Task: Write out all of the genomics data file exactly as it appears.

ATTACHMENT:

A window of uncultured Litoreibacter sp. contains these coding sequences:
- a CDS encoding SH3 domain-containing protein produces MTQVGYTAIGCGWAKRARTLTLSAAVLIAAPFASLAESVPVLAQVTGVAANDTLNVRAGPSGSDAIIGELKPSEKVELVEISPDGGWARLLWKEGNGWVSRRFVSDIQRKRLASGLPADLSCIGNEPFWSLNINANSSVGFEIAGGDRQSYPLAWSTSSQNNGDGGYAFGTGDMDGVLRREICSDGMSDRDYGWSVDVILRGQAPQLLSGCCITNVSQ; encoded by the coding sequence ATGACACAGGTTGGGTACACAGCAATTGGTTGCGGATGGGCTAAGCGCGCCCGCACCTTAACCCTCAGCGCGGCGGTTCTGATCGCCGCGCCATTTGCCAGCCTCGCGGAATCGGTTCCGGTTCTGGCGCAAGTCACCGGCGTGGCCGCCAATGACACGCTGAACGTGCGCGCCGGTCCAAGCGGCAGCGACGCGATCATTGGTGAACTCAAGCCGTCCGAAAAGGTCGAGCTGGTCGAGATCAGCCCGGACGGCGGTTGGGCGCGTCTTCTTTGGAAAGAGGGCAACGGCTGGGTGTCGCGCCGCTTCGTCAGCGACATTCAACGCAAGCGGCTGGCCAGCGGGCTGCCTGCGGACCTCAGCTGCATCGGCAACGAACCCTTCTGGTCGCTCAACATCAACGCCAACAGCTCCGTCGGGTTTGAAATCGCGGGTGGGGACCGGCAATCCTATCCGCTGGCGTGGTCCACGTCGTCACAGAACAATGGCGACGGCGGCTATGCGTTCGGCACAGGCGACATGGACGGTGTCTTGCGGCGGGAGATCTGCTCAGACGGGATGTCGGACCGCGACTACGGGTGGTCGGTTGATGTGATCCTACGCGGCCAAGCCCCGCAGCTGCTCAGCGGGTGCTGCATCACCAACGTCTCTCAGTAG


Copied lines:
A window of uncultured Litoreibacter sp. contains these coding sequences:
- a CDS encoding SH3 domain-containing protein produces MTQVGYTAIGCGWAKRARTLTLSAAVLIAAPFASLAESVPVLAQVTGVAANDTLNVRAGPSGSDAIIGELKPSEKVELVEISPDGGWARLLWKEGNGWVSRRFVSDIQRKRLASGLPADLSCIGNEPFWSLNINANSSVGFEIAGGDRQSYPLAWSTSSQNNGDGGYAFGTGDMDGVLRREICSDGMSDRDYGWSVDVILRGQAPQLLSGCCITNVSQ; encoded by the coding sequence ATGACACAGGTTGGGTACACAGCAATTGGTTGCGGATGGGCTAAGCGCGCCCGCACCTTAACCCTCAGCGCGGCGGTTCTGATCGCCGCGCCATTTGCCAGCCTCGCGGAATCGGTTCCGGTTCTGGCGCAAGTCACCGGCGTGGCCGCCAATGACACGCTGAACGTGCGCGCCGGTCCAAGCGGCAGCGACGCGATCATTGGTGAACTCAAGCCGTCCGAAAAGGTCGAGCTGGTCGAGATCAGCCCGGACGGCGGTTGGGCGCGTCTTCTTTGGAAAGAGGGCAACGGCTGGGTGTCGCGCCGCTTCGTCAGCGACATTCAACGCAAGCGGCTGGCCAGCGGGCTGCCTGCGGACCTCAGCTGCATCGGCAACGAACCCTTCTGGTCGCTCAACATCAACGCCAACAGCTCCGTCGGGTTTGAAATCGCGGGTGGGGACCGGCAATCCTATCCGCTGGCGTGGTCCACGTCGTCACAGAACAATGGCGACGGCGGCTATGCGTTCGGCACAGGCGACATGGACGGTGTCTTGCGGCGGGAGATCTGCTCAGACGGGATGTCGGACCGCGACTACGGGTGGTCGGTTGATGTGATCCTACGCGGCCAAGCCCCGCAGCTGCTCAGCGGGTGCTGCATCACCAACGTCTCTCAGTAG